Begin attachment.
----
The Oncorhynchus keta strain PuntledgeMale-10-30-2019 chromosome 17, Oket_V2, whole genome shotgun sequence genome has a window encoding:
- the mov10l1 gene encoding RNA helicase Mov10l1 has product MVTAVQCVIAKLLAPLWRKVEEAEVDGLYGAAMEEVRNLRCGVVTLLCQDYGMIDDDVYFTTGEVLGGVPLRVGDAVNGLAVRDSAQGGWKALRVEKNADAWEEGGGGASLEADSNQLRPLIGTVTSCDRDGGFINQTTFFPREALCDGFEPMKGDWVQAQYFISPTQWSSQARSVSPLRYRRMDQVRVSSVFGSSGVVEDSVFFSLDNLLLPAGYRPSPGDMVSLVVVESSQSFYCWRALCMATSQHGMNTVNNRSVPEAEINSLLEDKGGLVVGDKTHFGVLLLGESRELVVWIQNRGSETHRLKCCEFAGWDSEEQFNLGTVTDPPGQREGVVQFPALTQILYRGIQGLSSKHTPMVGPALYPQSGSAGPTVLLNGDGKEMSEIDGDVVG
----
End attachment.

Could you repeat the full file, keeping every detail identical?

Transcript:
The Oncorhynchus keta strain PuntledgeMale-10-30-2019 chromosome 17, Oket_V2, whole genome shotgun sequence genome has a window encoding:
- the mov10l1 gene encoding RNA helicase Mov10l1 has product MVTAVQCVIAKLLAPLWRKVEEAEVDGLYGAAMEEVRNLRCGVVTLLCQDYGMIDDDVYFTTGEVLGGVPLRVGDAVNGLAVRDSAQGGWKALRVEKNADAWEEGGGGASLEADSNQLRPLIGTVTSCDRDGGFINQTTFFPREALCDGFEPMKGDWVQAQYFISPTQWSSQARSVSPLRYRRMDQVRVSSVFGSSGVVEDSVFFSLDNLLLPAGYRPSPGDMVSLVVVESSQSFYCWRALCMATSQHGMNTVNNRSVPEAEINSLLEDKGGLVVGDKTHFGVLLLGESRELVVWIQNRGSETHRLKCCEFAGWDSEEQFNLGTVTDPPGQREGVVQFPALTQILYRGIQGLSSKHTPMVGPALYPQSGSAGPTVLLNGDGKEMSEIDGDVVG